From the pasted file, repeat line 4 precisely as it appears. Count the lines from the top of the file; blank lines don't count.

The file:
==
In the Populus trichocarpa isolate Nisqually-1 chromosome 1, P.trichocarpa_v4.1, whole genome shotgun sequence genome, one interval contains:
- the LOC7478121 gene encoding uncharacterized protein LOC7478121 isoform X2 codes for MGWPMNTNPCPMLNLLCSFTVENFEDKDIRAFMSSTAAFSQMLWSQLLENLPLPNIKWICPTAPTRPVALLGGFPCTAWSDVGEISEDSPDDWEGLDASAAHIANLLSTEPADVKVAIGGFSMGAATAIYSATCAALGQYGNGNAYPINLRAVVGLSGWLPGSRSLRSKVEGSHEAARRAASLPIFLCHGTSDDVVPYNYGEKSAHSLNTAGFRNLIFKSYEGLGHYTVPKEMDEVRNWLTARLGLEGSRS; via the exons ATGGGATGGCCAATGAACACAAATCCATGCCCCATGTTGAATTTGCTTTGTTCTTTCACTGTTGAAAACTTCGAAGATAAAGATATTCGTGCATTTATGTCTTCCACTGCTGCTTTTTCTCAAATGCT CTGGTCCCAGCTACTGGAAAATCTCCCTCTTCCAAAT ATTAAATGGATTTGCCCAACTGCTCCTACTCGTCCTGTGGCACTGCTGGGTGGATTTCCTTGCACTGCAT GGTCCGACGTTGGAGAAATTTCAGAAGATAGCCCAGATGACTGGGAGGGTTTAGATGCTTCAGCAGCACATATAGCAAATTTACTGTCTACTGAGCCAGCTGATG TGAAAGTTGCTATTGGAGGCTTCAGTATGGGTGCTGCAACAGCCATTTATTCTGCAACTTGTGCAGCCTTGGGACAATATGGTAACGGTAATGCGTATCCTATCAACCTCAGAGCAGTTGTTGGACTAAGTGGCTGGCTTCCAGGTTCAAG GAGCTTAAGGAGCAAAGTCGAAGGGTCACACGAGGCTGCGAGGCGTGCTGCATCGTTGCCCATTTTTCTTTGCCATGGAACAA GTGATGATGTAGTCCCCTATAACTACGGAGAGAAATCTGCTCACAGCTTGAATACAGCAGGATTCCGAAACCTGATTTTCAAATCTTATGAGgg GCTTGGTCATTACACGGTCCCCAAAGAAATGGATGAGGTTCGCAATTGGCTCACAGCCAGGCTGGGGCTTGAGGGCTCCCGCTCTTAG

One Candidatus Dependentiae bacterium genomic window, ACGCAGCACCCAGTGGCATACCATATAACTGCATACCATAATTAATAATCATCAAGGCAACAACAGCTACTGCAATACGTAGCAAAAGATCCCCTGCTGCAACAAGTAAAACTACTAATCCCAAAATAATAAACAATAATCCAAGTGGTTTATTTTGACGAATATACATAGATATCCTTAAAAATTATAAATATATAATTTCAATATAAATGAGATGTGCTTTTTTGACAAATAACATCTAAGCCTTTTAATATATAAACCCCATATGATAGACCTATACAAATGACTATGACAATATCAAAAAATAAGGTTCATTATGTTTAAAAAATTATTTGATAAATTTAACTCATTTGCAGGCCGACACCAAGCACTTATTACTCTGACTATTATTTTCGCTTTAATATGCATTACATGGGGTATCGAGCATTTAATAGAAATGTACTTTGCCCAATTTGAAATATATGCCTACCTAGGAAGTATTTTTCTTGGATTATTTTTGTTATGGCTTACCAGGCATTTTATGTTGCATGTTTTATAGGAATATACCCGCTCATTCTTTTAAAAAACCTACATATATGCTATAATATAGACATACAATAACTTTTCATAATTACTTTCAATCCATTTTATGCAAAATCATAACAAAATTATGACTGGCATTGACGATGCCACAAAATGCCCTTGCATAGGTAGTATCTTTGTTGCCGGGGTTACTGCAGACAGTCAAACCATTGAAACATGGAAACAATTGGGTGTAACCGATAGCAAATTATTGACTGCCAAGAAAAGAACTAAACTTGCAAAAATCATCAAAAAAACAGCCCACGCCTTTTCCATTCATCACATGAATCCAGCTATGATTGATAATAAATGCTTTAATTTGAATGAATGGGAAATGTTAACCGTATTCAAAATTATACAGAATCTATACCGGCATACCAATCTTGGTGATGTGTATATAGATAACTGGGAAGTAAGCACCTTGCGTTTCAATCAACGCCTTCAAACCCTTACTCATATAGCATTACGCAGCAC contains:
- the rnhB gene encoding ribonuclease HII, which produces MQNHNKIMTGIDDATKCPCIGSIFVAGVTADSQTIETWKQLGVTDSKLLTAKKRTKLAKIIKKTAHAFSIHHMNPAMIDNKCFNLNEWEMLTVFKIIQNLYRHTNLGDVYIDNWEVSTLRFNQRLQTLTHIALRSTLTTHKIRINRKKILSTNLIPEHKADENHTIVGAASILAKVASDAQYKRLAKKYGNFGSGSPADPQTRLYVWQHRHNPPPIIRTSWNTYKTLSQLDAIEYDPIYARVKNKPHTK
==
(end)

- the rnhB gene encoding ribonuclease HII, which produces MQNHNKIMTGIDDATKCPCIGSIFVAGVTADSQTIETWKQLGVTDSKLLTAKKRTKLAKIIKKTAHAFSIHHMNPAMIDNKCFNLNEWEMLTVFKIIQNLYRHTNLGDVYIDNWEVSTLRFNQRLQTLTHIALRSTLTTHKIRINRKKILSTNLIPEHKADENHTIVGAASILAKVASDAQYKRLAKKYGNFGSGSPADPQTRLYVWQHRHNPPPIIRTSWNTYKTLSQLDAIEYDPIYARVKNKPHTK